Phases Addressing Crisis Intervention
Joining entails the development of a relationship with and a commitment to each member of the family. Establishing a clear understanding of the members’ multiple perspectives of the crisis fosters therapist connection with and responsiveness to the whole family.
Establishment of an accurate assessment entails an understanding the type of crisis the family has faced. Next, the therapist determines the individual and family resources and perceptions associated with the crisis and the family’s ability to manage and adapt to the crisis. Finally, the assessment includes a consideration of the individual member and family resiliencies and vulnerabilities.
Contracting involves the obtaining of, not only family consent, but also the “buy-in” necessary to collaboratively address the crisis with the family members. Goals are focused on accomplishing both short-term relief while placing the priority on long-term, sustainable solutions that moderate the effects of stressors.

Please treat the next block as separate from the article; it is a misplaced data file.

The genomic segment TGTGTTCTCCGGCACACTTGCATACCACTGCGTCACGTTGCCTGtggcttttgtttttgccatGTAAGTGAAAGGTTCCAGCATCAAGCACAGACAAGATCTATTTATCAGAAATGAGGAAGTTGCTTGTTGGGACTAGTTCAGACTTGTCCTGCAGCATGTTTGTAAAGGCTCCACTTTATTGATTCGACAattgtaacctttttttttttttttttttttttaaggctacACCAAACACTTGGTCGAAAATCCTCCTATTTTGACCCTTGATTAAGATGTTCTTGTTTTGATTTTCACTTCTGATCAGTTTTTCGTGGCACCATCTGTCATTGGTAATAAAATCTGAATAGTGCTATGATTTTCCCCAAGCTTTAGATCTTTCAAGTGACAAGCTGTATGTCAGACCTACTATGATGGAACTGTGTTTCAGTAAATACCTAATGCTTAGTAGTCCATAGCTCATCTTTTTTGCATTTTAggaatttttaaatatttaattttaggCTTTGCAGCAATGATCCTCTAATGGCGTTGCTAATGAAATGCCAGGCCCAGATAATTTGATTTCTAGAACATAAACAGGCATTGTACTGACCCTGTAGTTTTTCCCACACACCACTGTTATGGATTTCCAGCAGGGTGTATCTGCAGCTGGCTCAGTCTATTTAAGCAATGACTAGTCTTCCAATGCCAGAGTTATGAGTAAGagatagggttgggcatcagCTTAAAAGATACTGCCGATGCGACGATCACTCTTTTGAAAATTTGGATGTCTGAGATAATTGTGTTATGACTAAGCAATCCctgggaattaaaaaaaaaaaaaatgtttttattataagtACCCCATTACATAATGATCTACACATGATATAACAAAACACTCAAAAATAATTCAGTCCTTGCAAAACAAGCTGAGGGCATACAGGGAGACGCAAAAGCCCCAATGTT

Effective interventions provide opportunities to highlight larger patterns of family crisis responses. Interventions also identify available resources, explore alternative perceptions, foster improved individual and family resiliencies, and minimize individual and family vulnerabilities.
A family is ready for termination when they manage and adapt to a crisis effectively, generalize learning and coping to other stressful issues, discover and behaviorally demonstrate alternative narratives that do not incorporate crisis-perpetuating patterns, and express reduced fears or concerns about handling stressful situations.